David Hutchings on a Theological Response to the Possibility of a Multiverse

Image: Illustration by Rick Szuecs / Source images: Guille Pozzi / The New York Public Library / Unsplash

The ideas expressed in this article are drawn from God, Stephen Hawking and the Multiverse: What Hawking Said and Why It Matters, by David Hutchings and David Wilkinson (SPCK, March 2020).

David Hutchings is a physics teacher at Pocklington School near York, United Kingdom. He is a fellow of the Institute of Physics and a leader in the local church in York. His first book, Let There Be Science:Why God loves science, and science needs God(Lion Hudson), was co-written with Tom McLeish, a fellow of the Royal Society.


Life was a lot simpler when there was just one Spider-Man. Okay, so it was a stretch of the imagination to think that a teenager bitten by a radioactive spider might develop superpowers and save the world, but it was manageable. One hero, one world. Simple.

Then, in 2018, Columbia and Sony unleashed Spider-Man: Into the Spider-Verse. It was a huge hit—critics and fans were delighted, an Oscar was awarded, and the movie made more money than any other Sony animation in history. What was the key plot device of this barnstorming blockbuster? A multiverse.

Yes, that’s right—the universe, I’m afraid, is old hat. That “uni” sitting at the front of it implies “one,” and it just won’t do any more. The Spider-Verse was a whole new realm; one in which there were countless Spider-Men and Spider-Women, countless New Yorks, countless bad guys, and countless storylines to be exploited—which the writers did to great (and brain-boggling) effect.

As it happens, interactive systems of parallel universes have existed in the world of science fiction for many years—from the big screen and small screen to paperback novels—and they have become a staple for any author looking to play with possibilities and muddle our minds. Thankfully, though, such complex extravagancies need not trouble us here in the real world, for the multiverse is fictional.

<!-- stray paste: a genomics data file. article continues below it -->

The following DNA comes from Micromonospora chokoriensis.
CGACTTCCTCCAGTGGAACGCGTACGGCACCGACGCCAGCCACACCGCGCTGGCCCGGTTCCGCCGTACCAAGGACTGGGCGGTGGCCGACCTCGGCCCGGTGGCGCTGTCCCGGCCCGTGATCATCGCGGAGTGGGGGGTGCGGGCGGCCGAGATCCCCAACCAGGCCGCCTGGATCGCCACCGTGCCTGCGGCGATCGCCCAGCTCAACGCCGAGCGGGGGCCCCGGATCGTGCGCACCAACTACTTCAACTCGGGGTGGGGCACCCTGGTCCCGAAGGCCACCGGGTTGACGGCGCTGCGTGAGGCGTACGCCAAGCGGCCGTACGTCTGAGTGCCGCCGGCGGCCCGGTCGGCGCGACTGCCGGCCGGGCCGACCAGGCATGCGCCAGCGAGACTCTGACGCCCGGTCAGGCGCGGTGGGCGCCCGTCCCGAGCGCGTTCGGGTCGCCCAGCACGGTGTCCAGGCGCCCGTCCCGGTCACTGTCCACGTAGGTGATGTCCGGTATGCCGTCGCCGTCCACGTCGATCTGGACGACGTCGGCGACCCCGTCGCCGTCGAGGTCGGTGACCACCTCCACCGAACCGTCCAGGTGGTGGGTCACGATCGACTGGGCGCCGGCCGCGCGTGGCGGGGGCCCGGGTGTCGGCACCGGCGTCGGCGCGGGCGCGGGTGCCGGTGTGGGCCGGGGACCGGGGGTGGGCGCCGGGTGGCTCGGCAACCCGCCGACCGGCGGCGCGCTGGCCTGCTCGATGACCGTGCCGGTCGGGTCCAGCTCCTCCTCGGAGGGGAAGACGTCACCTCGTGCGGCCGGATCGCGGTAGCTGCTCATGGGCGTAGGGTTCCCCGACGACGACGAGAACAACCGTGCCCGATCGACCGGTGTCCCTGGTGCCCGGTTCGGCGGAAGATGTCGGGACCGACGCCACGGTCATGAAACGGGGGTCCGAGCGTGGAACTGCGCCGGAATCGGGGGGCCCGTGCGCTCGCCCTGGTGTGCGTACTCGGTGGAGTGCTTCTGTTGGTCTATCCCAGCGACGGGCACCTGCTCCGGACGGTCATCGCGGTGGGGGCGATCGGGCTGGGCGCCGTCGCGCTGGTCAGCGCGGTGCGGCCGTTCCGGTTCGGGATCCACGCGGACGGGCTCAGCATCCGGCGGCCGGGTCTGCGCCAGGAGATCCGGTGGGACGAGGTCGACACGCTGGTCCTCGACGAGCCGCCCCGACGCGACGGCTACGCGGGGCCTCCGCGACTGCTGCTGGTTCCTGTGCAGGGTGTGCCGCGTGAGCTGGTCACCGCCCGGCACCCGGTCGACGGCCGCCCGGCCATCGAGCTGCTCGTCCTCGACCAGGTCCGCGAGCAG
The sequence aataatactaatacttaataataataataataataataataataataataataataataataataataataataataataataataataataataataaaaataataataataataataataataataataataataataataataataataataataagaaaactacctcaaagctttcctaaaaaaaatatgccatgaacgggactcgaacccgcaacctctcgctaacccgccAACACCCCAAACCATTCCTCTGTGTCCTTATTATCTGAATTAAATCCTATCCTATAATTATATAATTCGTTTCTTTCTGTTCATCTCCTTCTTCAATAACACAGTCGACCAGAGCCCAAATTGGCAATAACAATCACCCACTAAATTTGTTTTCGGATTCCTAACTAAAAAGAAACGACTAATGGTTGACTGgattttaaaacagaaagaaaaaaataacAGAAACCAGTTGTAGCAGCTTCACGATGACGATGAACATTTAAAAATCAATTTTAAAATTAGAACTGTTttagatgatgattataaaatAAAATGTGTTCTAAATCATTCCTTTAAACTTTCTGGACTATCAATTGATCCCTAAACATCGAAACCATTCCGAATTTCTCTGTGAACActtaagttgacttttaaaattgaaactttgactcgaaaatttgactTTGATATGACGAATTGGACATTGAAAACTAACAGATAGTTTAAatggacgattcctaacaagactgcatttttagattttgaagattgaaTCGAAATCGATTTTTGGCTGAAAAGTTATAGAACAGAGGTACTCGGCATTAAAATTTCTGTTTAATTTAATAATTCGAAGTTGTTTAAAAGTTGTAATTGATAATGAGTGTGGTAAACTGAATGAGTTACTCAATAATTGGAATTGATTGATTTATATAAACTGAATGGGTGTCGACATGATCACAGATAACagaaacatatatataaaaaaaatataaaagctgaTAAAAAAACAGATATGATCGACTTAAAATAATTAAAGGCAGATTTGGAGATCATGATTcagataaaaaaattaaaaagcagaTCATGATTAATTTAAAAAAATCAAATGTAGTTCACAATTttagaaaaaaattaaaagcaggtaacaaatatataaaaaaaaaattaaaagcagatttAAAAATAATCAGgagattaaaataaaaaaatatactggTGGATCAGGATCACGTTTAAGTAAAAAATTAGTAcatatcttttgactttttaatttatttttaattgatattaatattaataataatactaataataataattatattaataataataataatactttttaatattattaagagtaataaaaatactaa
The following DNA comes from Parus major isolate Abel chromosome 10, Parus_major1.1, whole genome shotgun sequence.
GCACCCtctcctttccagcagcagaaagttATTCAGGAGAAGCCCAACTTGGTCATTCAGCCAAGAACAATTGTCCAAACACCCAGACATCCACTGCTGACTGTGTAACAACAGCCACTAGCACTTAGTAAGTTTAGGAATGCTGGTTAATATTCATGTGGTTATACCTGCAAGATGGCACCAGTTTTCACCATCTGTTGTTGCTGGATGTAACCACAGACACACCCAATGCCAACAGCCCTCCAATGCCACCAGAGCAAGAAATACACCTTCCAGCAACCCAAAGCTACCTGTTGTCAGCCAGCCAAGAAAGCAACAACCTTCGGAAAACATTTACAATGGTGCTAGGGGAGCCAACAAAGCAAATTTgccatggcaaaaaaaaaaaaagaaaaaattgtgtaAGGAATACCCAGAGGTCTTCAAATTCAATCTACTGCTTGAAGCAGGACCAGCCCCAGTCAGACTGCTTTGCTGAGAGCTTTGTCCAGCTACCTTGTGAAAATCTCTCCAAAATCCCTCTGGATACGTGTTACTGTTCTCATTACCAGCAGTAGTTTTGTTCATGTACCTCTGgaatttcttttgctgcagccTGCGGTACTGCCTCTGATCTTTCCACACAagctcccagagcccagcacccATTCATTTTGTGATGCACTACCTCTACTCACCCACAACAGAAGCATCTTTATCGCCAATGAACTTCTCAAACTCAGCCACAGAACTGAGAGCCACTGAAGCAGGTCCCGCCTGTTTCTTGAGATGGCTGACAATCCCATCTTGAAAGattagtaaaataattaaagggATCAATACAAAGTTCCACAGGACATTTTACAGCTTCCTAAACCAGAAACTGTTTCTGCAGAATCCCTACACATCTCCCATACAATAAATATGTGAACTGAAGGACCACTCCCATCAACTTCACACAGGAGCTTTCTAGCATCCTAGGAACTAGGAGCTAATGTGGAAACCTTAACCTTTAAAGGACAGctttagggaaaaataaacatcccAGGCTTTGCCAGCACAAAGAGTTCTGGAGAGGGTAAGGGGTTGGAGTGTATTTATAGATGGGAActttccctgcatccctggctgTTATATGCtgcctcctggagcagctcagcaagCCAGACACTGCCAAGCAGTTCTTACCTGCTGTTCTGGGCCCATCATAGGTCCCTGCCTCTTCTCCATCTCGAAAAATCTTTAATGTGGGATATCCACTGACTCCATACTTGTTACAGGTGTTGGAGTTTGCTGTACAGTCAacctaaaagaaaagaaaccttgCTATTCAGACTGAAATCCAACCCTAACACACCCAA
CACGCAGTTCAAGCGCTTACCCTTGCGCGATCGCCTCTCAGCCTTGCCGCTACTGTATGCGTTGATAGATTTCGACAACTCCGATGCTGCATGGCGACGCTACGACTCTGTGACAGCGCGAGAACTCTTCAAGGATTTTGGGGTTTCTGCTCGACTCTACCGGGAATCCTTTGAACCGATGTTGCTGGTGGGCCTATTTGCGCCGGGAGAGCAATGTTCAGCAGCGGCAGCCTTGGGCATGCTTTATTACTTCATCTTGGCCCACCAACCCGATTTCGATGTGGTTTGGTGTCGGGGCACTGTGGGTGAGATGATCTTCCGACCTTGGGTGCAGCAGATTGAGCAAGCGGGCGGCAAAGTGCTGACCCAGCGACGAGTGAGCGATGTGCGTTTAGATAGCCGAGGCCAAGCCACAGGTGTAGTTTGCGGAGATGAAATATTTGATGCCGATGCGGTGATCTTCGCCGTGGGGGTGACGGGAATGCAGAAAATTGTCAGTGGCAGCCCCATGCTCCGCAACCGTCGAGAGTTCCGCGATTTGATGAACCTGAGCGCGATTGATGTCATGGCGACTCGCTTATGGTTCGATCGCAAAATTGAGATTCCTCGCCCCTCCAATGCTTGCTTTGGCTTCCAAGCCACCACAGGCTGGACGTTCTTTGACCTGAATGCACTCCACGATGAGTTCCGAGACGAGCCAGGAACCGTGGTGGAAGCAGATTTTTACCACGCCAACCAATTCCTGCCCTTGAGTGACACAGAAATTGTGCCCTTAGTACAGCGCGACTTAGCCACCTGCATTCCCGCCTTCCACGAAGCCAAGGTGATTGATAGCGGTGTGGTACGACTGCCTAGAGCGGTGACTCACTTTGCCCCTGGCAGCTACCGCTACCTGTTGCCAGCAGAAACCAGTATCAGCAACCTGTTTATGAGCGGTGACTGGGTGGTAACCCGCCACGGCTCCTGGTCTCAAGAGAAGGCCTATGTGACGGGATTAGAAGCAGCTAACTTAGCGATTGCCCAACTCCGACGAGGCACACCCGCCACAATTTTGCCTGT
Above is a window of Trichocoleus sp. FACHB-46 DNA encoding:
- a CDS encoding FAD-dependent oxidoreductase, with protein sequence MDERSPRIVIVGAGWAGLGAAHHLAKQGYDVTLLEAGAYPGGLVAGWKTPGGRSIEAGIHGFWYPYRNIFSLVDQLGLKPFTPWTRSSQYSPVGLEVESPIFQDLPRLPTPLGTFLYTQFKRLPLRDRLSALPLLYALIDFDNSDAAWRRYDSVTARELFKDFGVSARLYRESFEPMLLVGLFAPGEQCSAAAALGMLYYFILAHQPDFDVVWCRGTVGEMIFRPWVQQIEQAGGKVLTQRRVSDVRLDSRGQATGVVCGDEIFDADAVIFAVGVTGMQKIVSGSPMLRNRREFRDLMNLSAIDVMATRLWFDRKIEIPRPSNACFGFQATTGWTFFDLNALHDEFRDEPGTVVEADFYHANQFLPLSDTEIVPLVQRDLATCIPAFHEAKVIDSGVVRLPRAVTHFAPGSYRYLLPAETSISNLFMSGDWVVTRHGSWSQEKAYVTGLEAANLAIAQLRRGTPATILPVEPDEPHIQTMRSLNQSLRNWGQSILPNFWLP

Isn’t it?

Leveling Up

The rather surprising answer to that question is: not necessarily. Over the past decade or so, more and more top-level scientists have not only entertained the notion but have bought into it wholesale. According to some of the best minds in the business, there may very well be a lot more going on than just our own little (very, very big) universe. There may be lots of universes. There may even be an infinite number of them.

What on earth(s) is going on here? Where has such a strange idea come from? Is there any evidence for it? More to the point for Christians: What does it mean for God? Does he still exist? Might there even be Gods?

The first thing to point out is this: The concept of a multiverse can be arrived at by following many different scientific routes. It is, therefore, far too simplistic to write it off as an atheistic version of pie in the sky—one that was devised purely to try to get rid of God. Multiverses show up as possibilities when we start to ask questions about physics—and they show up often enough to be worthy of real, considered discussion.

Back in the mid-2000s, the MIT cosmologist Max Tegmark bit the bullet and reviewed all the different multiverse models that had been doing the rounds. He decided that every existing theory could be placed into one of four categories, which he called Levels I to IV. They are, briefly:

Level I: Our own universe carries on forever (or very, very far)—way past anything that we can currently, or could ever, observe.